It was a five-day brain tumor. I find myself saying that a lot since I started out on this trip to Alabama. Everyone keeps asking me how Tim is doing.
“Fine,” I say. “It was only a five-day brain tumor.”
Their mouths go slack and a flicker of horror shades their eyes. They don’t know whether I’m kidding or not, so they don’t know if they should laugh or rant. Usually they do both.
They say something like, “Oh, thank goodness.”
Then they follow that with “Ohmygosh! How awful.”
Not awful that it wasn’t a tumor after all, but horrified that we were ever told it was a tumor to begin with.
I understand their reactions so I usually say something funny to let them know that everything is really okay and that Tim is really just fine and that, yes, we are so relieved that it was only a five-day brain tumor or really not a tumor at all, just a misdiagnosis and then I think of all my friends who really are suffering.
I told someone that I pray to my friends in heaven because I know as many people there now as I do here and it seems wrong to quit talking to someone just because I can’t see or hear them. That doesn’t mean they can’t see or hear me.
So like the other night when I was upset about something I told Gordon he’d better be rallying the troops and put them to work on my behalf. And I swear he did it too.
But that’s another story.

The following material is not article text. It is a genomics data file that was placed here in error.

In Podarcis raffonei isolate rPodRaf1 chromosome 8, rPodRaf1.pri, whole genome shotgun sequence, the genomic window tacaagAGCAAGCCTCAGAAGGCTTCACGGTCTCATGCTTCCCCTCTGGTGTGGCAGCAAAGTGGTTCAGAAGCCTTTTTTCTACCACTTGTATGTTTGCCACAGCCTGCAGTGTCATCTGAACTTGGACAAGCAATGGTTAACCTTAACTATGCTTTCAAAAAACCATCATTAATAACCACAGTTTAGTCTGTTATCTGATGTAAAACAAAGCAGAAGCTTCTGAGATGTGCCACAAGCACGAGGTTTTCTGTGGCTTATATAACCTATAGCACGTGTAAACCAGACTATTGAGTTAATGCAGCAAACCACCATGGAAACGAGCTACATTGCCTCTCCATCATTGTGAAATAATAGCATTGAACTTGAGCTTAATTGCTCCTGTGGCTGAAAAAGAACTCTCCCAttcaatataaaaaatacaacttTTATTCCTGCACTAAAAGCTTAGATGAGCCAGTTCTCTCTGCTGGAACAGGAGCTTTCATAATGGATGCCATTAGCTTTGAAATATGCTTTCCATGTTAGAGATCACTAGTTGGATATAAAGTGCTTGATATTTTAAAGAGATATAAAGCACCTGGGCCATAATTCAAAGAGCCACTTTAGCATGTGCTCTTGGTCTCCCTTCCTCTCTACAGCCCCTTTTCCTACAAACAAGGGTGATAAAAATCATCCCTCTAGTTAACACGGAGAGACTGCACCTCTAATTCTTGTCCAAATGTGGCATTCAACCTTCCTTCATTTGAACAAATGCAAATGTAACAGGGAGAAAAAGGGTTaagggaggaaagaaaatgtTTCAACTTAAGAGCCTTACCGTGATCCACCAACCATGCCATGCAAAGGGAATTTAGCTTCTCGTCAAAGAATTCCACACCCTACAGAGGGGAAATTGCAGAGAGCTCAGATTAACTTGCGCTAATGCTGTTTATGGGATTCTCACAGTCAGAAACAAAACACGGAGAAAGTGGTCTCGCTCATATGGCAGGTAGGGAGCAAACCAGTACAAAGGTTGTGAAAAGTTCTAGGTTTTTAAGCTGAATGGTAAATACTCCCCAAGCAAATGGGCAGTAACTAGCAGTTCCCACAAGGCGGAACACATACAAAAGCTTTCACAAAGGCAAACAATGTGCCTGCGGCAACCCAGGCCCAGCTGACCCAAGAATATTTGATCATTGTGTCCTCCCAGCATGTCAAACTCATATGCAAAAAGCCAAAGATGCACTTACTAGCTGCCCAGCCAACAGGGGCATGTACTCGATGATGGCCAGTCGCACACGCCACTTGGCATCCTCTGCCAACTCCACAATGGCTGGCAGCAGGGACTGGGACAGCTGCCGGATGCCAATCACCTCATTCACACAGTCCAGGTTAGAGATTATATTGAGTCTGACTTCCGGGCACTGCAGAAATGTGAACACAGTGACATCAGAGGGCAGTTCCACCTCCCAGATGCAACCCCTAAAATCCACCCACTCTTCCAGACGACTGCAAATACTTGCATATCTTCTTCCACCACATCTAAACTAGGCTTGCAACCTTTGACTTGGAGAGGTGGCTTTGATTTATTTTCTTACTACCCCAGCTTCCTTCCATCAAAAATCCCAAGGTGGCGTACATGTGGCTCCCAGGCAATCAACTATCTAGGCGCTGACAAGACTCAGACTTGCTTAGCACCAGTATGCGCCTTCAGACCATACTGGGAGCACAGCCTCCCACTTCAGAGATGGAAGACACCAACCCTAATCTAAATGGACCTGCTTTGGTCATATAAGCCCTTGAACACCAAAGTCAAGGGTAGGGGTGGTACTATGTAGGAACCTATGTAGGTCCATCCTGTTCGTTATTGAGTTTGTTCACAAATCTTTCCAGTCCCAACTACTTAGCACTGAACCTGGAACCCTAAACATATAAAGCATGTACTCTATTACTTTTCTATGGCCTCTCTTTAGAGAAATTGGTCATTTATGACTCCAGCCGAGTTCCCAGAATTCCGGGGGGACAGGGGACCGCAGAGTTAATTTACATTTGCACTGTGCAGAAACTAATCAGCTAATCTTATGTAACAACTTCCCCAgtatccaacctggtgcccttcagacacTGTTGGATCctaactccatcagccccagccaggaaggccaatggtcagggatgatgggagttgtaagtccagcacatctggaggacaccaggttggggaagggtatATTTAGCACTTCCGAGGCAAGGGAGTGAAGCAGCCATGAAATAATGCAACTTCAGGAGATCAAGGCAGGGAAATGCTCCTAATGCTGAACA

What I’ve been pondering is this notion of a test. Was Tim’s five-day brain tumor a test of sorts? Like when God told Abraham to take his son to the altar and slice his belly open, or however it was he was supposed to do the blood-letting?
Because I am a teacher and am married to a teacher, I think of tests as assessments. A means for one’s supervisor to measure one’s ability and/or knowledge.
But God doesn’t need such a measure. He knows us. Knows our abilities and lack thereof. He doesn’t need us to prove ourselves to him. He knows us better than we know ourselves.
So if God was testing Abraham it wasn’t for God’s benefit. And if God was testing Tim or me, it wasn’t so he could know us better.
I think it was so that we would know who we were in that moment. God knew who we would be. We were the ones who didn’t know.
God isn’t a great puppeteer jerking this chain or that one, trying to figure out what will move us this way or that.
He is the Master teacher.
Someone sitting back and saying, “See? I knew you could do this. Here, let me help you with that.”